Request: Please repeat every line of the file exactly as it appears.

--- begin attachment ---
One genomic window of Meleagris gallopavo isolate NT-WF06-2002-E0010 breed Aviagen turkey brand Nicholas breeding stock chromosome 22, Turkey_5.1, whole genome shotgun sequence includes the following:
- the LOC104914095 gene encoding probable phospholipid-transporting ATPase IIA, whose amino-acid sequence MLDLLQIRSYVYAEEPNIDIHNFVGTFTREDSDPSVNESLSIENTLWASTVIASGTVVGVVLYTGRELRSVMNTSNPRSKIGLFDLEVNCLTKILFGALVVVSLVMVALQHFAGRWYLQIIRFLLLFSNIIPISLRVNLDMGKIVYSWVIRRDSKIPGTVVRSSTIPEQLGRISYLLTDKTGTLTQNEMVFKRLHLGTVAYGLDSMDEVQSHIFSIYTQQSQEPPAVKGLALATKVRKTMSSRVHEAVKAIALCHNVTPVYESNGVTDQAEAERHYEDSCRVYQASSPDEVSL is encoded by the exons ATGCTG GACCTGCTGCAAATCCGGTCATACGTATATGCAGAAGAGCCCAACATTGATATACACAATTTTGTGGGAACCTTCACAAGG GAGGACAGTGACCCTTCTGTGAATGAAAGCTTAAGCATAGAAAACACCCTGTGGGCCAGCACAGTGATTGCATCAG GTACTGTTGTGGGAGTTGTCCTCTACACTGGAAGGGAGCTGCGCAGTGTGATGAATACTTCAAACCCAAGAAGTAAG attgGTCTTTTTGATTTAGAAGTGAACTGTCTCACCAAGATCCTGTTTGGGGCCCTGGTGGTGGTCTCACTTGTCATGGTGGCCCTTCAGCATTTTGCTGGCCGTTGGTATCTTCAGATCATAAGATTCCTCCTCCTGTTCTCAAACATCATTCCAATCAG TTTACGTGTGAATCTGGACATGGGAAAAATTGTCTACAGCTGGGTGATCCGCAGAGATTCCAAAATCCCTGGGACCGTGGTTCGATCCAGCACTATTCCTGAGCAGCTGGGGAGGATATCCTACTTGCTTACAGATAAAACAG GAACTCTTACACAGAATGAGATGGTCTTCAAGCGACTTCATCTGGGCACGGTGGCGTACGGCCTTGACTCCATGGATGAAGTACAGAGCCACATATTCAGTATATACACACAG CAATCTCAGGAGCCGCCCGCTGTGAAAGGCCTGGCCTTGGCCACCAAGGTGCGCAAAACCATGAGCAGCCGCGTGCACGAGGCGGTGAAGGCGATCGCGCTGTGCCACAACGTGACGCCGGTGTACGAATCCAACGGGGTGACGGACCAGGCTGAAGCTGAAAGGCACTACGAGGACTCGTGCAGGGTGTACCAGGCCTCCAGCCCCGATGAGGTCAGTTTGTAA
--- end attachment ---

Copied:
One genomic window of Meleagris gallopavo isolate NT-WF06-2002-E0010 breed Aviagen turkey brand Nicholas breeding stock chromosome 22, Turkey_5.1, whole genome shotgun sequence includes the following:
- the LOC104914095 gene encoding probable phospholipid-transporting ATPase IIA, whose amino-acid sequence MLDLLQIRSYVYAEEPNIDIHNFVGTFTREDSDPSVNESLSIENTLWASTVIASGTVVGVVLYTGRELRSVMNTSNPRSKIGLFDLEVNCLTKILFGALVVVSLVMVALQHFAGRWYLQIIRFLLLFSNIIPISLRVNLDMGKIVYSWVIRRDSKIPGTVVRSSTIPEQLGRISYLLTDKTGTLTQNEMVFKRLHLGTVAYGLDSMDEVQSHIFSIYTQQSQEPPAVKGLALATKVRKTMSSRVHEAVKAIALCHNVTPVYESNGVTDQAEAERHYEDSCRVYQASSPDEVSL is encoded by the exons ATGCTG GACCTGCTGCAAATCCGGTCATACGTATATGCAGAAGAGCCCAACATTGATATACACAATTTTGTGGGAACCTTCACAAGG GAGGACAGTGACCCTTCTGTGAATGAAAGCTTAAGCATAGAAAACACCCTGTGGGCCAGCACAGTGATTGCATCAG GTACTGTTGTGGGAGTTGTCCTCTACACTGGAAGGGAGCTGCGCAGTGTGATGAATACTTCAAACCCAAGAAGTAAG attgGTCTTTTTGATTTAGAAGTGAACTGTCTCACCAAGATCCTGTTTGGGGCCCTGGTGGTGGTCTCACTTGTCATGGTGGCCCTTCAGCATTTTGCTGGCCGTTGGTATCTTCAGATCATAAGATTCCTCCTCCTGTTCTCAAACATCATTCCAATCAG TTTACGTGTGAATCTGGACATGGGAAAAATTGTCTACAGCTGGGTGATCCGCAGAGATTCCAAAATCCCTGGGACCGTGGTTCGATCCAGCACTATTCCTGAGCAGCTGGGGAGGATATCCTACTTGCTTACAGATAAAACAG GAACTCTTACACAGAATGAGATGGTCTTCAAGCGACTTCATCTGGGCACGGTGGCGTACGGCCTTGACTCCATGGATGAAGTACAGAGCCACATATTCAGTATATACACACAG CAATCTCAGGAGCCGCCCGCTGTGAAAGGCCTGGCCTTGGCCACCAAGGTGCGCAAAACCATGAGCAGCCGCGTGCACGAGGCGGTGAAGGCGATCGCGCTGTGCCACAACGTGACGCCGGTGTACGAATCCAACGGGGTGACGGACCAGGCTGAAGCTGAAAGGCACTACGAGGACTCGTGCAGGGTGTACCAGGCCTCCAGCCCCGATGAGGTCAGTTTGTAA